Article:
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Jose Castro-Oquendo sought forgiveness in York County Court from both God and the family of the man he fatally stabbed in 2017 during a scuffle on a York City street.

"I'm not a bad person," he said through a Spanish-language translator on Wednesday, Oct. 3. "I know what it is to lose a relative you love so dearly. ... I want to respectfully apologize to the relatives, his wife and children, with all sincerity for what happened."

Castro-Oquendo, 32, of York City, cried throughout the hearing, as did his family members and those of his victim, Lester Cortes-Cotto.

He asked presiding Common Pleas Judge Craig T. Trebilcock for mercy.

"I was not thinking of harming him," he said of the victim.

The judge sentenced Castro-Oquendo to seven to 14 years in state prison and gave him credit for the 450 days he's already spent locked up.

Two relatives and a family friend spoke in court on Castro-Oquendo's behalf and also expressed sympathy for the victim's family.

The defendant's sister, Ruth Evelyn Castro, told them, "I'm deeply sorry for what happened," and for what the Cotto family is going through.

Family 'destroyed': Hilda Cotto spoke in court about Cortes-Cotto, 22, of York City, who was her nephew.

"All he did was work," she said. "The purpose of his life was just to live for his daughter."

She said she harbors no ill feelings toward her nephew's killer and urged him to turn to God.

"This loss is not the loss of just one person," Cotto said. "My entire family is destroyed."

Defense attorney Seamus Dubbs noted that his client has always accepted responsibility for his actions and didn't start the confrontation with Cortes-Cotto, who had a gun.

Trebilcock said he tried to find "some underlying rationale for what occurred that night," and he said Castro-Oquendo seems to have substance-abuse issues. The judge noted that the defendant was drinking heavily the night of the killing and has a DUI from 2011.

'Snootful of liquor': Castro-Oquendo was setting himself up for failure with his immature behavior — "running the streets at 1:30 a.m. with a weapon in his pocket while drunk" and "living a life of excess," Trebilcock said.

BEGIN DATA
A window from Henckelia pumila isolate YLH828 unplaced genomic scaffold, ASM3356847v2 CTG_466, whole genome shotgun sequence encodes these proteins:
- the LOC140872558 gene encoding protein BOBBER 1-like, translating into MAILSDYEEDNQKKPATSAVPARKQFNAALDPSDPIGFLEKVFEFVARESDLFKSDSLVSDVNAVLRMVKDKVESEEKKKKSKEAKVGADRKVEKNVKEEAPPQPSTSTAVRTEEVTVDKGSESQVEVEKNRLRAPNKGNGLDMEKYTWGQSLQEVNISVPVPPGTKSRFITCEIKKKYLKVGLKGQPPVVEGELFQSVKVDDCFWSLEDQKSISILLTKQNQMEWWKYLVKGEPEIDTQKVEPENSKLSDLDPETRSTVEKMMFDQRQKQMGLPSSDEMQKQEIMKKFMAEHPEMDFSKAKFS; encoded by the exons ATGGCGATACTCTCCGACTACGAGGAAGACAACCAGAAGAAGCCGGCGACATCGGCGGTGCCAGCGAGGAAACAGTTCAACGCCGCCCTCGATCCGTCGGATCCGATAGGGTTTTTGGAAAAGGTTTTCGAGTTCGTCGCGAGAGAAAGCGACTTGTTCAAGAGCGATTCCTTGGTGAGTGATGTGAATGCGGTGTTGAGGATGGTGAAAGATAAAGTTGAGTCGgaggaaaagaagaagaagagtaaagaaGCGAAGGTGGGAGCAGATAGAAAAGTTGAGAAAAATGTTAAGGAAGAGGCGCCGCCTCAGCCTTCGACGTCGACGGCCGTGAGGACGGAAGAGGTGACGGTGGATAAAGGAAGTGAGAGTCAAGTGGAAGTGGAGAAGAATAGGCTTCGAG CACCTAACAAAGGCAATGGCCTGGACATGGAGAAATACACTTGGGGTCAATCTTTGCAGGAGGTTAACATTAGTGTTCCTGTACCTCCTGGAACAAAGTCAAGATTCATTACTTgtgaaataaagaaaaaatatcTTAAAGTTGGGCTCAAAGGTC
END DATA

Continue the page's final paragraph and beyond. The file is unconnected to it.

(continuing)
Still, it was clear his remorse is genuine, according to the judge.

"I have no doubt ... that the defendant is probably a good person when he's not at a bar at 1:30 in the morning ... with a snootful of liquor," the judge said, and noted that Castro-Oquendo comes from "a fine family ... people of principle, people of faith."

"So he should know better."

Castro-Oquendo "needs time to think about who he's going to be when he gets out (of prison)," Trebilcock said. "Mr. Cotto is not going to have that opportunity."

Dubbs said exactly what happened during the deadly confrontation will likely never be known.

The background: Castro-Oquendo was involved in an altercation of some sort with Cortes-Cotto's friend several hours before he and Cortes-Cotto scuffled in the first block of East Maple Street about 1:30 a.m. July 9, 2017, Dubbs said.

A confrontation erupted between the two men after Castro-Oquendo felt "disrespected" by a look he believed the victim gave him, court documents state, and he punched the victim in the face.

One of Castro-Oquendo's brothers joined in the tussle, York City Police have said.

It was during the struggle that Castro-Oquendo fatally stabbed Cortes-Cotto, first assistant district attorney Jen Russell has said.

At some point during the struggle, Cortes-Cotto's gun was fired, but details are scant, officials have said.

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Missing gun: It remains unclear who fired the gun, which Russell said has never been found.

Castro-Oquendo pleaded guilty to voluntary manslaughter on Sept. 4, according to court records; charges of first- and third-degree murder were dropped.

He and his brother fled the scene before police arrived, according to court records. The brother initially was charged with the homicide, but those charges were later withdrawn, court records state.

Russell said Castro-Oquendo maintains he was afraid Cortes-Cotto was going to shoot him. But she noted that his self-defense claim was based on an unreasonable belief.

Because his apparent belief that he was acting in self-defense was unreasonable, it makes the case manslaughter, Russell said.

— Reach Liz Evans Scolforo at levans@yorkdispatch.com or on Twitter at @LizScolforoYD.

 

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